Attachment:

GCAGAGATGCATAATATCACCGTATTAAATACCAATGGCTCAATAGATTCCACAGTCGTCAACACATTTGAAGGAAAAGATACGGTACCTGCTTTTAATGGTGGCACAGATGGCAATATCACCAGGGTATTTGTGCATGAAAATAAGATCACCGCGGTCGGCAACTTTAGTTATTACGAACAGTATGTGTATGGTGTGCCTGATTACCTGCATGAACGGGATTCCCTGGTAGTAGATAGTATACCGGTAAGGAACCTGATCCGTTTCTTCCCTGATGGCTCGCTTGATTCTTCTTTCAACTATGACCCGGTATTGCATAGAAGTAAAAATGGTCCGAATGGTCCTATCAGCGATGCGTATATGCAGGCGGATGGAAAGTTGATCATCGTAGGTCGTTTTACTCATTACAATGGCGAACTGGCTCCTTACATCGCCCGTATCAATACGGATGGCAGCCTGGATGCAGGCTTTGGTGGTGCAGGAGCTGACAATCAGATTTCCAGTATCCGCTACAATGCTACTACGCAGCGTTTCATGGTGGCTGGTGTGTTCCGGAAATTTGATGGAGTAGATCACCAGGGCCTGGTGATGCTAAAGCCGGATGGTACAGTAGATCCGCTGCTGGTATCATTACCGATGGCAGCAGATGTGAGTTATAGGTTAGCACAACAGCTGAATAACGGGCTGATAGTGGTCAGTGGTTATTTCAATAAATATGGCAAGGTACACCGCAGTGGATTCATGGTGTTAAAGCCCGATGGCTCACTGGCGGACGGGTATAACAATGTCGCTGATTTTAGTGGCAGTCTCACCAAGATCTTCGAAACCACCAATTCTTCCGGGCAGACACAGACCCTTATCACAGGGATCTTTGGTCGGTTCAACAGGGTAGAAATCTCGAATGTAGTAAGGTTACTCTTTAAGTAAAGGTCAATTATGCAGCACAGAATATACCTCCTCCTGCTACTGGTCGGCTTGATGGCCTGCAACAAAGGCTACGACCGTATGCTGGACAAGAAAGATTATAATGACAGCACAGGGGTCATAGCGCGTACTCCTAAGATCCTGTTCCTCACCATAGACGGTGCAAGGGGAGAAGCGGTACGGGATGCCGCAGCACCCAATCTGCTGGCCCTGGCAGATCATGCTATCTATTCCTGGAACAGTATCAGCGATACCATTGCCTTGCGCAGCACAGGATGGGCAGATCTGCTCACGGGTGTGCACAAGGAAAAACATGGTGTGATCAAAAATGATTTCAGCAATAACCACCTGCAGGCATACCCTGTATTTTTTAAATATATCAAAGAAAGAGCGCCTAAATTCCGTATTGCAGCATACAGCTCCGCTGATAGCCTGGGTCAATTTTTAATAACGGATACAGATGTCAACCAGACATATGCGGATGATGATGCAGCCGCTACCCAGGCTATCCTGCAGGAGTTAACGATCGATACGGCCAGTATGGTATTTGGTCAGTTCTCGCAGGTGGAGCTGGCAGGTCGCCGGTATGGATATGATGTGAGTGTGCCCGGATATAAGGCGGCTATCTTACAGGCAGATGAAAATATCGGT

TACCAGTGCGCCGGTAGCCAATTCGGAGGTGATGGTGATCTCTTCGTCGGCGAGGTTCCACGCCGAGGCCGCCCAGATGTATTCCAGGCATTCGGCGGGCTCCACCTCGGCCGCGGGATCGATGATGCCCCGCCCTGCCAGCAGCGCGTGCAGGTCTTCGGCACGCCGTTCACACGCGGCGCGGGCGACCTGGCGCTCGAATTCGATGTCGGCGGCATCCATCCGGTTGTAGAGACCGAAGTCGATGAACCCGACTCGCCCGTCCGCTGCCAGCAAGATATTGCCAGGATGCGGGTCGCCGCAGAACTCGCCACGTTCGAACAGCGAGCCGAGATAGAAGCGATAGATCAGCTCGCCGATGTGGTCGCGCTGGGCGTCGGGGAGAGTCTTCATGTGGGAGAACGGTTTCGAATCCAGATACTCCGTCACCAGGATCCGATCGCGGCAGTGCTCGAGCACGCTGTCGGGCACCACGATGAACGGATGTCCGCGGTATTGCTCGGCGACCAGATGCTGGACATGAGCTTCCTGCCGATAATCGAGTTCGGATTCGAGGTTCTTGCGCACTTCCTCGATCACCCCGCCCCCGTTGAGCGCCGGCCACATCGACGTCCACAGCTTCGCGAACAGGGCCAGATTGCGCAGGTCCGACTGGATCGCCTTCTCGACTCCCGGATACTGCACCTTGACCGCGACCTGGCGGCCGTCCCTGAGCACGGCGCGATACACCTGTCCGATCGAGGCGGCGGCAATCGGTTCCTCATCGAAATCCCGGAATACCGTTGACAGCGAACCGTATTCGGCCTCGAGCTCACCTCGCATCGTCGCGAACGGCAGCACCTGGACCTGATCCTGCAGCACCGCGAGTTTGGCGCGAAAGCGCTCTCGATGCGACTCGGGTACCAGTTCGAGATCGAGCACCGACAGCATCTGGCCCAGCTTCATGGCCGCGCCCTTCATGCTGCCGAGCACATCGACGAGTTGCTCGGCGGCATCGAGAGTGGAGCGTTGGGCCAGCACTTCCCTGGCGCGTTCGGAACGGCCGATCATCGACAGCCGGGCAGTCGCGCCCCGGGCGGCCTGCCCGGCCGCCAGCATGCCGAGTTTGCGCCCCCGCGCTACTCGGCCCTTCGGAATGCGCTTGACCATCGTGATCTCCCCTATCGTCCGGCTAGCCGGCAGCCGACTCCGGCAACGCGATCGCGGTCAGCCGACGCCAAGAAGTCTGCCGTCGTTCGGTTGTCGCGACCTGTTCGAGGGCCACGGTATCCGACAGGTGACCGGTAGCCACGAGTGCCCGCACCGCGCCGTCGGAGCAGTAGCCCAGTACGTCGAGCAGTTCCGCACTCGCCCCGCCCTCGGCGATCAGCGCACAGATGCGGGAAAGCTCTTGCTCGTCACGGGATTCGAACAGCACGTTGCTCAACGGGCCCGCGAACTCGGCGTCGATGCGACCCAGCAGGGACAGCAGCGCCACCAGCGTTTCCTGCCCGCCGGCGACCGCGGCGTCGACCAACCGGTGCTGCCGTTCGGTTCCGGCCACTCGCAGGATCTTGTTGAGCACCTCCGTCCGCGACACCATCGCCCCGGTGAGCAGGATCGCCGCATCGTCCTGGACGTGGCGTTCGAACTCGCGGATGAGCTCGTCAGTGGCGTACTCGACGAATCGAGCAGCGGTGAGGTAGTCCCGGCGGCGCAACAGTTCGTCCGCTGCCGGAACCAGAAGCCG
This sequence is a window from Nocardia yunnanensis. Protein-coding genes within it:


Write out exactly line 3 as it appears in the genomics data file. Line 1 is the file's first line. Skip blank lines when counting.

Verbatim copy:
This sequence is a window from Nocardia yunnanensis. Protein-coding genes within it: